Corn: Down 3 to 4 cents
Soybeans: Down 8 to 10 cents
Wheat: Steady to down 2 cents
General Comment: Overnight, Asian stocks moved lower in part by China’s move to launch an anti-dumping investigation that could negatively impact Japanese machine tool-makers. The U.S. S&P 500 Index futures pointed to a lower open on Wall Street with as U.S. interest rates tick higher. Yesterday’s Federal Reserve minutes showed a majority of members favored raising above what they deem the neutral level for the economy in the long run. China dodged a currency-war bullet Tuesday after the U.S Treasury’s latest report on foreign-exchange rates stopped short of labeling the country a currency manipulator, last imposed in 1994. China’s yuan fell to the lowest level since January 2017 with the Shanghai Composite Index closing 2.9% lower even as authorities try to halt the plunge that has seen the index lose 30% since the January highs. U.S. Commerce Secretary Wilbur Ross said on Wednesday that trade negotiations with China appear to have taken a brief pause, and he damped expectations that the countries would make substantial progress toward an agreement at the late November Group of 20 meeting.
After a few scattered showers Friday and early Saturday, dry weather and variable temperatures will prevail across much of the Midwest through Oct. 30 allowing for field drying and accelerated harvesting, keeping pressure on futures today. Light to moderate rain from Texas to Arkansas will cause some harvesting and winter wheat planting delays. Rains continue to build soil moisture for corn and soybean crop across Brazil the next 10 days, aiding a rapid, strong start to the growing season there. Rains the next three days will rains some of the driest areas of western Argentina., a positive for reproducing wheat and early corn and soybean crop development.
Corn seen slightly lower as U.S weather improves for harvest progress. USDA said this morning that corn sales in the week ended Oct. 11 tumbled to 382,500 MT, down 72% from the prior 4-week average. Traders were looking for sales of 800,000 MT to 1.3 MMT last week.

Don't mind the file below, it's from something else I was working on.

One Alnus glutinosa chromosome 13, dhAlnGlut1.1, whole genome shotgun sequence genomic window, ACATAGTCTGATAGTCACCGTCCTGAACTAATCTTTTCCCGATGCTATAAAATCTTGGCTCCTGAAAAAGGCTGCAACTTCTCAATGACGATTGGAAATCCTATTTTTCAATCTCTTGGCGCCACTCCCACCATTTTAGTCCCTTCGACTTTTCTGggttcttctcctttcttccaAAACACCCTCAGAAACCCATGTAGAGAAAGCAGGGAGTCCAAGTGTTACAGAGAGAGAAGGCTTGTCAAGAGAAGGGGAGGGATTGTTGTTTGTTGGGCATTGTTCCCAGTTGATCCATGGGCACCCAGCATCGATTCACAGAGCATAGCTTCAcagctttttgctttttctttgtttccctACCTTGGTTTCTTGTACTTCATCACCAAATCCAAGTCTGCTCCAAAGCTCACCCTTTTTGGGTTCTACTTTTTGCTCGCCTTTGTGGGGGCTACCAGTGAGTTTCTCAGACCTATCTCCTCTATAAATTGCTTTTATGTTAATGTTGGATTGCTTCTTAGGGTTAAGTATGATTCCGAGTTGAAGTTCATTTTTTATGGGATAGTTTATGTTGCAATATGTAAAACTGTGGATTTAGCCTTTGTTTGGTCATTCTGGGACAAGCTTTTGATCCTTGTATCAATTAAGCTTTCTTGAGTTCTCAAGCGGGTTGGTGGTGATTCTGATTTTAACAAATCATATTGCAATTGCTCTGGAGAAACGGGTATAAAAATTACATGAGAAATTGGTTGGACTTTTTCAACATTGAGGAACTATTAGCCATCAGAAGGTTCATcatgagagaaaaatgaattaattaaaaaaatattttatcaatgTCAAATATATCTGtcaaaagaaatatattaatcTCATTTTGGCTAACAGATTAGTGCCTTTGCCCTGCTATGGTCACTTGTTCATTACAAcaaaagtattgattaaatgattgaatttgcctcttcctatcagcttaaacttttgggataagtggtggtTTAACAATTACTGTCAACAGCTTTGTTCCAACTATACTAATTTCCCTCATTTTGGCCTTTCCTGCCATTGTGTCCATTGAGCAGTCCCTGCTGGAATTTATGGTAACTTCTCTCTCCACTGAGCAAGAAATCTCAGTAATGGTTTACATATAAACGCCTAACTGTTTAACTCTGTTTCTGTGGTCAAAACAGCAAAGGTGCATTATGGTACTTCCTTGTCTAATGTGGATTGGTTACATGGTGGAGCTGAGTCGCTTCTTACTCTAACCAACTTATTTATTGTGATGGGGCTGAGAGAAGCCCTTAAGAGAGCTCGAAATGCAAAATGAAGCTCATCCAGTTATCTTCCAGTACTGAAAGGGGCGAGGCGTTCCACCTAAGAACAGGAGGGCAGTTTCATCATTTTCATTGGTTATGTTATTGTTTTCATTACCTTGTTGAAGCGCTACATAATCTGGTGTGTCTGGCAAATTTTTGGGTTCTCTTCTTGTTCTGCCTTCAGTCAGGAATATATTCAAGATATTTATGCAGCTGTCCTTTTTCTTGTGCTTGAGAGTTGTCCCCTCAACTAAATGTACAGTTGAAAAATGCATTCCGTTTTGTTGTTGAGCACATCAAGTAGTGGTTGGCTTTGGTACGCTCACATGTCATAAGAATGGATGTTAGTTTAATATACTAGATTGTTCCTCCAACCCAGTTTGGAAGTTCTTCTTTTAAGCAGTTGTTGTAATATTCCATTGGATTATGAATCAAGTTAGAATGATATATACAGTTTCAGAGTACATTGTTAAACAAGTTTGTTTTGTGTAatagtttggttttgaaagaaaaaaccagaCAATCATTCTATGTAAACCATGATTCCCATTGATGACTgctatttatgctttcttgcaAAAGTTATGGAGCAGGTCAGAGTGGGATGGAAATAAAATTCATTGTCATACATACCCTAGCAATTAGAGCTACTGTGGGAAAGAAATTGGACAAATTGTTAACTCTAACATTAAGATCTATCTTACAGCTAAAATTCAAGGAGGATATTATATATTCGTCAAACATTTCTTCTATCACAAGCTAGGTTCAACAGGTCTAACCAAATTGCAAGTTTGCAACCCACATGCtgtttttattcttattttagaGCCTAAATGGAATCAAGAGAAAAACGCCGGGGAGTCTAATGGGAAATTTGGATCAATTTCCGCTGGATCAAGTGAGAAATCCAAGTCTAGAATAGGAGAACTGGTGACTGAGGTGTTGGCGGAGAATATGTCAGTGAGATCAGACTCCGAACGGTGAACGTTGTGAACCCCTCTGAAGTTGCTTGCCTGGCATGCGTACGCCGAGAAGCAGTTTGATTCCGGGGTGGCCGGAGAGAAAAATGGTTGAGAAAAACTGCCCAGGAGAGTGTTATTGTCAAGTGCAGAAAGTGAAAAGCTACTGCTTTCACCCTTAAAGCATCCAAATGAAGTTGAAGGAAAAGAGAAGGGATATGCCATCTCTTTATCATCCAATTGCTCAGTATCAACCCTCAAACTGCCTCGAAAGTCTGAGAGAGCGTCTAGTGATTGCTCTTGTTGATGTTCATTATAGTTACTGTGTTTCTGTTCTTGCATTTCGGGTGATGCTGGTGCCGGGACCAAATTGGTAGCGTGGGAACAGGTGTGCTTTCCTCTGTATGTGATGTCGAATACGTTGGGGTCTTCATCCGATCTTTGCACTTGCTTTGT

Soybean futures seen sliding on beneficial global weather and slowing exports. Sales last week fell to 293,566 MT from 439,651 a week earlier amid a sharp increase in net reductions for unknown destinations. Sales fell far short of trade estimates calling for 600,000 MT to 1.0 MMT. Soybean meal sales were also below trade estimates at 104,100 MT last week. China's soybean imports may drop 25% in the fourth quarter, the biggest drop in at least 12 years as buyers curb purchases amid the Sino-U.S. trade war and high domestic stockpiles. Soybean imports by China will likely decline to around 18-20 MMT in the last three months of 2018, compared with 24.1 MMT in the same period last year, according to traders surveyed by Reuters. Soybean stockpiles at ports were estimated at 8.57 MMT this week, down from a record of about 9 MMT a week earlier.
Wheat futures are seen opening little changed with weakness in corn and soybeans offset by slightly better export demand. Weekly wheat sales rose 40% to 476,000 MT from a week earlier and in the middle of trade estimates calling for 300,000 to 600,000 MT last week. Russian agriculture ministry confirmed their grain export forecast of 35 MMT, down from 35 to 37 MMT previously and 44 to 45 MMT earlier this year. Ukraine
Cattle: Steady to weak
Hogs: Steady to lower
Cattle futures seen starting steady to weaker after a defensive close on Wednesday. Cash cattle trading is once again slow with a few trades lower and some higher than last week. Traders are waiting on the bulk of trading to get going to gauge packer demand. Wholesale beef was lower yesterday with Choice carcass values down 5 cents and Select declining $1.36. Sales improved again on Wednesday, providing some support for packer bids this week. Slaughter rebounded to 352,000 head this week, up from 347,000 a year ago. Friday’s USDA Cattle on Feed report is expected to show cattle in feedlots rose 6.4% from a year ago in September even as placements slowed to show just a small increase from 2017. USDA said weekly beef exports fell 15% to 13,100 MT from the prior 4-week average.
Hog futures seen steady to weak to start today after falling to three-session low on Wednesday to settle near daily lows. Both cash hogs and wholesale pork prices were marked lower Wednesday. Slaughter is up 3.8% so far this week and hog weights are rising above. Rising supplies will test the strength of consumer and export market demand in the near term. Underlying support continues from China reporting new outbreaks in African swine fever with one a large herd and the other in a small herd in a province that had not detected the disease before. Pork export sales last week rose to 20.800 MT, up 1% from the previous 4-week average.